An example that is common with people who have NPD is a promise to do something – such as go on a family outing somewhere, or accompany you to a function that is important to you (that they usually wouldn’t enjoy) – and then just before it or right at the start of the promised engagement, they create a fight. “That’s it! I’m going home!” and just like a child in tantrum, they take off – bringing down the whole occasion for you and to create maximum impact and humiliation. The idea is that they destroy it so much that whenever you reflect on that event, you remember the pain they caused and created.

It’s important to understand the tools a narcissist uses in their cycle so that you can start to undo their spell and step away from the craziness so that you can heal and get on with life. A narcissist’s favourite tools can generally be found in each phase of their cycle of abuse – here are some of the most common ones:

 

Phase 1: Idealisation

This is the phase where you get some BIG red flags of narcissistic abuse, but unfortunately it’s so nice, and so addictive, it’s also arguably the most difficult phase to break out of.

The narcissist’s aim in this phase is to work hard to get your attention – this is called love bombing. It’s essentially the same as a psychopath grooming their targets. In fact, narcissistic behaviours parallel the behaviours of psychopaths, in that they are a Cluster B personality – everything at the beginning is done to prepare their targets for abuse in the future.

Here’s what to look out for:

– Repetitive text messages, emails, phone calls and Facebook posts, Tweets etc. that highlight their care and interest in you

– Excessive romancing: fine dining, flowers, elaborate gifts. This is why if your love language is “receiving gifts” – you may be particularly vulnerable.

– Public displays of affection: they’re not afraid to show their love for you. It’s likely you haven’t experienced anything like it before because the healthy mind doesn’t do it – that’s because it’s part of the narcissist’s attraction and fantasy creation

– They will turn up at your home or workplace unannounced and bring gifts they know you’ll love (I definitely saw that on TV!)

– Intense seduction and sexual chemistry – they will fake it until you believe it

– Swift-pacing of the relationship, they will want to move in with you immediately: and generally they find a way to make it happen a lot faster than a healthy relationship

– Mirroring and projection: They mirror their target at the start of the relationship to make the love appear mutual. According to psychology, people like people like them.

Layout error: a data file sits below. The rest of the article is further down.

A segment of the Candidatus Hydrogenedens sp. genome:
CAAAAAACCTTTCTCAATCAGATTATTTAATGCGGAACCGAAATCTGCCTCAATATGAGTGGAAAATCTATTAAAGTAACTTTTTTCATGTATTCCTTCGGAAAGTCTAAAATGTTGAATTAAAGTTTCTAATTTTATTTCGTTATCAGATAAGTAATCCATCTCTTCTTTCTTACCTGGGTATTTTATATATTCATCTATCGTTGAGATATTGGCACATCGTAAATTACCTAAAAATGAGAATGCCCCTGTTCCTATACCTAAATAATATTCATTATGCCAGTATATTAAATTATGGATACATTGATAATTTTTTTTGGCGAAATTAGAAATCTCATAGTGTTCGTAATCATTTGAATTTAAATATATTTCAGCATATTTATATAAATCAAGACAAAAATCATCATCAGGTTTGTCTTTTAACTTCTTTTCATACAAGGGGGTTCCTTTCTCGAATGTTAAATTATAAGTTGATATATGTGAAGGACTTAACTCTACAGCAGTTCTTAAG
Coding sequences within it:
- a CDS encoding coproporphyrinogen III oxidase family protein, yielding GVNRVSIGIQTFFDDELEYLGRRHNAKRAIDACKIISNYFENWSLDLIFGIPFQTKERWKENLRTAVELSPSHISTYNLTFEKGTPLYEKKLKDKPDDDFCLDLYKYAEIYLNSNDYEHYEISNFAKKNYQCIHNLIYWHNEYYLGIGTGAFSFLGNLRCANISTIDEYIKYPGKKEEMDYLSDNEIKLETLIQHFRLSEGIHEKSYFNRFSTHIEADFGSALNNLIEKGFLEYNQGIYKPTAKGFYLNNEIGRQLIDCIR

– Dosing by giving you attention, appreciation and affection – this is something they will revisit in the cycle in order to get the target’s hopes up that the good times experienced are going to return.

 

Transition 1

This is followed by a small (seamless) transition as it moves out of the idealisation phase. The transition phase includes:

Isolation tactics!

It’s likely you will hear the words: “We only need each other” as they try to move you away from your friends and family. Sometimes they do this physically, other times they will do this emotionally.

They also use social isolation and depend on artificially inflating your self-esteem to get their way. You may hear things like: “I feel like a better person when I am with you”

Similarly, this is where they create a dependence on you – which makes you feel special on the surface but is designed to invoke guilt later and stop you from leaving: “I couldn’t do it without you”, “You give the best advice of anyone I know”.

The isolation phase is extremely subtle because their target will catch on if they try to do it overnight. As each phase of the narcissistic abuse cycle builds, the isolation tactics escalate to continue to move their target through the cycle.

Although you don’t notice it yourself, your friends and family may say something at this point because they will notice the target withdrawing. They often notice well before the target notices themselves, and at this point (because everything has been so good) the target may become defensive of their partner.

Meanwhile, inside the situation, it looks like this:

– Mirroring: it may start with the narcissist removing themselves off social media, and then asking you do the same (it’s likely they still have a profile and have changed their name or blocked you)

– Rejecting: it then moves to you cancelling plans with other people because you need to prioritise them over anyone else